Another difference between beer and Champagne is that the latter is inherently classier because it originated in France and the French insist c’est vrai. This is why it’s used in celebrations. Because we celebrate almost anything in our culture, we tend to go through quite a bit of Champagne, a fair portion of which never makes it into a glass so much as everywhere else. Spraying a bottle of bubbly on your teammates in the locker room signifies victory. In contrast, spraying beer on your teammates in a locker room means you want to fight. Smashing a bottle of champers on the prow of a new ship is a traditional nautical ceremony. Smashing a bottle of Miller on a ship results in the waste of a perfectly good boat.
Like environmental programs that issue carbon credits, we should enact a Champagne conservation act. For every bottle that’s destroyed or otherwise used in a manner that sidesteps drinking it, a bottle should be sent to me. I’ll be sure it’s put to good use as a “Champagne offset” and even send you bumper sticker: “This Champagne’s CO2 is balanced by Daedalus Howell.”
Yes, the carbon dioxide that creates the bubbles in bubbly is the same gas you’re offsetting with carbon offsets. The gas is released as the natural yeasts in Champagne’s secondary fermentation die off and build up as sludge in the bottle. This is why they require occasional riddling, wherein some dude rotates the racked bottles to disperse the sediments. It also causes carpal tunnel syndrome, besides sounding like something a Batman villain would do. And just to bring it full circle, in 1967s “Ring Around the Riddler” episode of Batman, actor Frank Gorshin’s Riddler disguised himself as the evil prizefighter “Mushi Nebuchadnezzar,” so named, it seems, to provide a half-ass rhyme for the line, “any aggressor should beware his successor.” Hmm. They could have rhymed Methuselah with “duh,” it works just as well.
It’s a shame the marketing minds at Miller never thought to bring the Riddler in on their campaigns, since the precise moment that “Miller Time” actually occurs remains something of a riddle (“Riddle me this, Batman, when are you both a champ and a pain”? I could go on but I won’t). Sparkling wine, however, can be enjoyed any time for any occasion. Here are my top three reasons I think you should pop a cork:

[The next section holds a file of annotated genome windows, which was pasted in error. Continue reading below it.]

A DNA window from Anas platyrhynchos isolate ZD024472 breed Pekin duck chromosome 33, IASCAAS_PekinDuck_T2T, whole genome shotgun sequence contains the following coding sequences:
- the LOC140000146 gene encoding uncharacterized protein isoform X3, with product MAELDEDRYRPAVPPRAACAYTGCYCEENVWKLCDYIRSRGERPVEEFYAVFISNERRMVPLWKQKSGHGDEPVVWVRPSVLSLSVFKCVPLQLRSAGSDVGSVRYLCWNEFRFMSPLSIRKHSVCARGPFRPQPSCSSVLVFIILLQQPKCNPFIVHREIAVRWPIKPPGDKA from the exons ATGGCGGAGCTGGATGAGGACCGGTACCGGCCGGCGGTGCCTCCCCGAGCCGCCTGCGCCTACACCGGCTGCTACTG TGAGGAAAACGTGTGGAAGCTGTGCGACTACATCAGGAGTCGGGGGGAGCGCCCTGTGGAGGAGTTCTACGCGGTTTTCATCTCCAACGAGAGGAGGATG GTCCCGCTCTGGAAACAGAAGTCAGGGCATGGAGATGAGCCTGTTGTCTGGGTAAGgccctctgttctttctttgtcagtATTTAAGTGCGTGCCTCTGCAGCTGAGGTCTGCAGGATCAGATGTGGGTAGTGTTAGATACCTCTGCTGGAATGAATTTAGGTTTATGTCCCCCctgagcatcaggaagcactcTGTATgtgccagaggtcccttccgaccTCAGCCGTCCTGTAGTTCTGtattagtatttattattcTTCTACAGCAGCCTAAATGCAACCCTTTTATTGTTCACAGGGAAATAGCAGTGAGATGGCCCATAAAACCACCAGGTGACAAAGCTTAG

(1) You didn’t wake up dead. If you did, you would be a zombie. If you truly desire to join the ranks of the undead, you can achieve a similar state, without all the occultism, simply by drinking 12 or more glasses of Champagne in rapid succession. Trust me—after this, you will act, feel, and look like a zombie. You might even moan “Brains...” as you clutch what’s left of your own.
(2) The discovery of the Higgs boson particle in the Large Hadron Collider. What does it mean? Well, you can replicate the findings of the CERN scientists by getting a pal, two flutes of champagne and “colliding” them repeatedly by clinking them in a toast. After each such collision, analyze their contents by tasting them. Repeat the exercise ad infinitum until one of you sees the “God Particle.” Takes about eight tries.
(3) You woke up dead. Hooray, you’re a zombie! Let’s raise a glass to walking dead! If you’ve got the brains we’ve got the Champagne!
My sparkling wine of choice is anything by Gloria Ferrer Winery in Sonoma, California. A review of some of their sparkling darlings helped win me my first national writing award back in 2007. Here’s an actual quote from my review: “The Sonoma Brut was a fine curtain opener—a spiny, mean little thing with an acid tongue that suggested a smack on the lips from a femme fatale’s kid sister—haughty, brash and delightfully immature.” And, yes, I was paid to write that. Now, if only I’d used it on the essay section of the SAT.
Daedalus Howell gets bubbly at DHowell.com.
From the 2012 Fall issue of SONOMA